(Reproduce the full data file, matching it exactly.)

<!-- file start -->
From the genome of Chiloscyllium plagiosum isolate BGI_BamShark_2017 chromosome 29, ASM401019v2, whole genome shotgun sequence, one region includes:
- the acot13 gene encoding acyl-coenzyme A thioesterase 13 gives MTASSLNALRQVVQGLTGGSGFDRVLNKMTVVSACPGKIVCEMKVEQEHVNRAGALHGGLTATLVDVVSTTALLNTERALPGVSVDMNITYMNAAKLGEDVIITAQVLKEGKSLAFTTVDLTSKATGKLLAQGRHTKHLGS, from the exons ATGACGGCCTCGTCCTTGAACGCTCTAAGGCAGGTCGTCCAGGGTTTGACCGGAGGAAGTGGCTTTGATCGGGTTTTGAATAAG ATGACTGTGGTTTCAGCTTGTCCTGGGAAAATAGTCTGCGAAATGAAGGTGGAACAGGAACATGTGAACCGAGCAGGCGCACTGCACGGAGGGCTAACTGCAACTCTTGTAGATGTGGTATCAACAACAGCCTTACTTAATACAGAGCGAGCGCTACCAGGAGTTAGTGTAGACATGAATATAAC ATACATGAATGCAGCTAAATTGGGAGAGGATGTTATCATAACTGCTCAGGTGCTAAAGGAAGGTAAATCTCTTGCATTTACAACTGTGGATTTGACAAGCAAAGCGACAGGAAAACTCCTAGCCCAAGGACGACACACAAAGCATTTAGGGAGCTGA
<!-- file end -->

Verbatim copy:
From the genome of Chiloscyllium plagiosum isolate BGI_BamShark_2017 chromosome 29, ASM401019v2, whole genome shotgun sequence, one region includes:
- the acot13 gene encoding acyl-coenzyme A thioesterase 13 gives MTASSLNALRQVVQGLTGGSGFDRVLNKMTVVSACPGKIVCEMKVEQEHVNRAGALHGGLTATLVDVVSTTALLNTERALPGVSVDMNITYMNAAKLGEDVIITAQVLKEGKSLAFTTVDLTSKATGKLLAQGRHTKHLGS, from the exons ATGACGGCCTCGTCCTTGAACGCTCTAAGGCAGGTCGTCCAGGGTTTGACCGGAGGAAGTGGCTTTGATCGGGTTTTGAATAAG ATGACTGTGGTTTCAGCTTGTCCTGGGAAAATAGTCTGCGAAATGAAGGTGGAACAGGAACATGTGAACCGAGCAGGCGCACTGCACGGAGGGCTAACTGCAACTCTTGTAGATGTGGTATCAACAACAGCCTTACTTAATACAGAGCGAGCGCTACCAGGAGTTAGTGTAGACATGAATATAAC ATACATGAATGCAGCTAAATTGGGAGAGGATGTTATCATAACTGCTCAGGTGCTAAAGGAAGGTAAATCTCTTGCATTTACAACTGTGGATTTGACAAGCAAAGCGACAGGAAAACTCCTAGCCCAAGGACGACACACAAAGCATTTAGGGAGCTGA